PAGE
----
Portugal wins the Eurovision Song Contest
Portugal has won the Eurovision Song Contest 2017.
Salvador Sobral topped the leaderboard with a massive 758 points. He won both the jury vote and the public votes, smashing Bulgaria into second place with 615 points.
In third place was Moldova with 374 points. It is the first time Portugal has won Eurovision in the contest’s history and means that the country will host next year’s competition.
Salvador is a 27-year-old Portuguese singer who previously placed seventh in Idolos, the country’s version of Pop Idol.
The UK entry, Lucie Jones, struggled in the public vote after a relatively strong showing from the initial jury voting round.
The Welsh singer and former X Factor contestant, who appeared in West End productions of Rent, We Will Rock You and the musical adaptation of Legally Blonde, finished in 15th position on a combined jury and public points total of 111, with just 12 of those points coming from the voting public.
While on the right hand of the leaderboard, this was still a vast improvement on the UK’s recent years, including Joe and Jake’s lowly 2016 placement of 24th with just 62 points.
Lucie’s chances in the contest were seemingly handed a boost when she was allocated a traditionally well-performing slot in the Grand Final running order.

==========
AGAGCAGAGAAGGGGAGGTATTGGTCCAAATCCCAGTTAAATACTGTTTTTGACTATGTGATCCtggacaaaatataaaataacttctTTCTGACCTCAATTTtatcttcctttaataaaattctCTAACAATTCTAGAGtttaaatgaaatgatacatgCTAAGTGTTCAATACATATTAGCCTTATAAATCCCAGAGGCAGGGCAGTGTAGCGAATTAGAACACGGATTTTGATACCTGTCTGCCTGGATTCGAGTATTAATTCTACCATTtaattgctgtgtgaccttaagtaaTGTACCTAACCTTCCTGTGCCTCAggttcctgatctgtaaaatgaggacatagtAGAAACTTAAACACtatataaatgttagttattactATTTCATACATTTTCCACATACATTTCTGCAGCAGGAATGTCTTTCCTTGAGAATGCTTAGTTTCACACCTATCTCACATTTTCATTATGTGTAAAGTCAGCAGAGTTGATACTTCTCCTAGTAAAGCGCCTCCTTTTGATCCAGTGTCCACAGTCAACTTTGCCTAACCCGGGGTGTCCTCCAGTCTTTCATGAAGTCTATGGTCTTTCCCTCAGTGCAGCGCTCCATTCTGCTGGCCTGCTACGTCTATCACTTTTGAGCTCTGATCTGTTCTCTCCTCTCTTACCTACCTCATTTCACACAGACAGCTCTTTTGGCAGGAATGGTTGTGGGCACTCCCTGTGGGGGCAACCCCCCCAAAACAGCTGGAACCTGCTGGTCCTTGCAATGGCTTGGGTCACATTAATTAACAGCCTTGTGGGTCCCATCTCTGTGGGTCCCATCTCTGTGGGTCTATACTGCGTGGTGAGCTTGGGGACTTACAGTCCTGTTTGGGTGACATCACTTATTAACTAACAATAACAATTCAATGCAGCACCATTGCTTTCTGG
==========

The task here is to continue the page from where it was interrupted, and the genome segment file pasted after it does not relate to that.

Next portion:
She performed 18th on the night out of 26 artists, a position that has traditionally performed well in the competition.
Of the 12 most recent Eurovision winners before last night, nine had performed between the 17th and 22nd slot on the night.
The odds on a victory for the UK were shortened after the running order was announced, with only Italy, Portugal, Bulgaria, Belgium and Sweden on shorter odds.
The pre-competition odds-on favourite was Italian entrant Francesco Gabbani, who established himself as a musician in the country with a nomination for an MTV Award.
His entry Occidentali’s Karma already had more than 100,000,000 on views on YouTube for the music video before the contest even aired.
The Italian team pulled out all the stops for Eurovision, with a dancing gorilla making an appearance on stage, but it wasn’t enough to win over the juries or the public.
Despite the visuals, the Italian-language track itself was not standard Eurovision fare, drawing lyrics from philosophy and Eastern culture, while also giving a nod to Singin’ in the Rain.